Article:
Seattle: They have become a familiar sight on one of the world's most popular commercial jets—large sail-like structures at the end of the wing that gracefully curve up towards the sky.
The blended winglets, developed by Aviation Partners Inc., a small Seattle company, have helped transform an industry that is looking for all things “green”. The winglets improve fuel burn and help big jets be more efficient.
They are on some 2,500 Boeing Co.’s planes, mostly the single-aisle 737s.
And someday they could be on the Airbus A320 family of single-aisle planes, too. The A320 and 737 families are the most frequently flown commercial jets around the globe.
“We are in a green revolution today and we have a great solution. Our winglets are the best fuel hedge that an airline can get,” said Joe Clark, one of the founders of Aviation Partners, after his company and Airbus SAS announced that blended winglets will be tested on an A320.
Interestingly, Boeing would profit if the tests prove successful and Airbus decides to offer the winglets as an option to customers, as Boeing does now for customers who order its 737s.
Clark said Boeing has helped Aviation Partners pioneer the technology. A new company would likely be formed to provide the technology for Airbus, Clark said, and Boeing would have a financial interest in that company.
“But we have not even discussed those kinds of things,” Clark said. “We are still in the technical stage. We are a long ways from getting blended winglets on an Airbus plane.” He said the Airbus trials may take about three months. Clark said the winglets designed for the A320 are unique to that plane, though they look similar to those on the 737.
Even though Clark's company and Boeing have worked closely over the years, and formed a joint venture called Aviation Partners Boeing, Clark said the joint venture has nothing to do with the work his company is doing with Airbus. He used the analogy of GE engines, which are found on both Boeing and Airbus planes.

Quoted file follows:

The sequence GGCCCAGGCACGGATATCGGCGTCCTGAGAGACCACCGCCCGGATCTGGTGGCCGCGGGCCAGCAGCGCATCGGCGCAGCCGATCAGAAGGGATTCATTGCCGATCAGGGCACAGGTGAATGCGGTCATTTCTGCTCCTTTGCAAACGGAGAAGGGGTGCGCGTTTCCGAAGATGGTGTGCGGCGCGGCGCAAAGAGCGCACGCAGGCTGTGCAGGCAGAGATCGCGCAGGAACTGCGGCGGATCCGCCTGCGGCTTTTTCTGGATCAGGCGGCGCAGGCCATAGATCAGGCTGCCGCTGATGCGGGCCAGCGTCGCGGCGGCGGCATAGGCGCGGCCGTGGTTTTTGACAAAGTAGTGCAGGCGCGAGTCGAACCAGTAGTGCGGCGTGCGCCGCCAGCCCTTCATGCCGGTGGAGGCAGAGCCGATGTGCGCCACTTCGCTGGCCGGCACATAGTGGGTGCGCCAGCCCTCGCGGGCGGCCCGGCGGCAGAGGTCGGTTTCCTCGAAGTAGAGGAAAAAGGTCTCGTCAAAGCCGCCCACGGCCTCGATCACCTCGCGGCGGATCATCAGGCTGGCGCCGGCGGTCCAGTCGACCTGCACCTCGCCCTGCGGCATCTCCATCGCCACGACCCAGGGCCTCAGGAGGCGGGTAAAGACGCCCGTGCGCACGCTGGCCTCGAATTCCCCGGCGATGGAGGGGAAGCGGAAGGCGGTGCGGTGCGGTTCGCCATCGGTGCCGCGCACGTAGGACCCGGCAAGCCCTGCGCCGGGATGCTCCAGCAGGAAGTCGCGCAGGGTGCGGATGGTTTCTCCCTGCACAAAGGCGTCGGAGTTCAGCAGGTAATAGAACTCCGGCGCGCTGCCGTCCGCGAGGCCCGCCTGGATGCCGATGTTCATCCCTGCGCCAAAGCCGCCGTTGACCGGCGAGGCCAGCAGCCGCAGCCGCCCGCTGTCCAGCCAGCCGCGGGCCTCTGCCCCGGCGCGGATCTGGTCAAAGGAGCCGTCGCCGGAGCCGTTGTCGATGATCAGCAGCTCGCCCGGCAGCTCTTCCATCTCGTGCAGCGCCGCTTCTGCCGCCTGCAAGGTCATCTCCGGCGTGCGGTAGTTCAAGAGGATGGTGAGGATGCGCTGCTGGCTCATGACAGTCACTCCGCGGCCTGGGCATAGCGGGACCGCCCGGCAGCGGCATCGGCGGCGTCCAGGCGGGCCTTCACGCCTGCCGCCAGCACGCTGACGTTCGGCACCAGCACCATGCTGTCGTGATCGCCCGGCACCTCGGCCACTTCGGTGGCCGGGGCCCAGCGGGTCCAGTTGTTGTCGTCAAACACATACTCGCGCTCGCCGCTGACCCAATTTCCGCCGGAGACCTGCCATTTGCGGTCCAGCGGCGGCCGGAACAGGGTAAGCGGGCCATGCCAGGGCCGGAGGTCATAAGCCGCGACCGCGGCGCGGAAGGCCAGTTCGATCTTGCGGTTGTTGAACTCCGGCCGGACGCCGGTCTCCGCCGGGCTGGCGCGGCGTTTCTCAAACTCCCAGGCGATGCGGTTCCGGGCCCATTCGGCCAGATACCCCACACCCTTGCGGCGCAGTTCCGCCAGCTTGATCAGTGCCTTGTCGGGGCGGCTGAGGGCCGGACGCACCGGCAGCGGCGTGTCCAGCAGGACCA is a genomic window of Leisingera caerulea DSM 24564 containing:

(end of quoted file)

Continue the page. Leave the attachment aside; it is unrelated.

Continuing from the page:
Aviation Partners was established by Clark and Montana businessman Dennis Washington in 1991. The idea took root when Washington called his friend Clark and asked Clark to explore the possibility of extending the range of Washington's Gulfstream II. Clark gathered a team of mostly retired Boeing and Lockheed Martin Corp. engineers and flight-test department heads. They included Louis Gratzer, a University of Washington professor of aeronautics who had once been chief of aerodynamics for Boeing.
Clark called the bunch his “dream team”. “They were all just waiting around to play tennis,” Clark quipped in a 1999 interview. “We harnessed some marvellous Boeing talent.” The winglet, the team designed, reduced the drag on Washington's Gulfstream II by more than 7%. The winglets work by reducing drag created by the vortices that are generated by a plane's wingtips.
By 2014, Aviation Partners Boeing estimates that blended winglet technology will have saved the airline industry more than 5 billion gallons (22.5 billion litre) of jet fuel. Winglets were common on business jets before Aviation Partners took an interest.
But those traditional winglets, which also are found on all Airbus models and the Boeing 747-400, rise at a sharp angle from the wing. Blended winglets gently curve up, as if they are part of the wing.
Winglets were first developed by the National Aeronautics and Space Administration, or Nasa, in the 1960s to help reduce drag. Increasing the wingspan can produce the same results. But jetliner wings can't get any longer and still fit at airport gates. That's why Boeing decided to put a traditional winglet on its 747-400.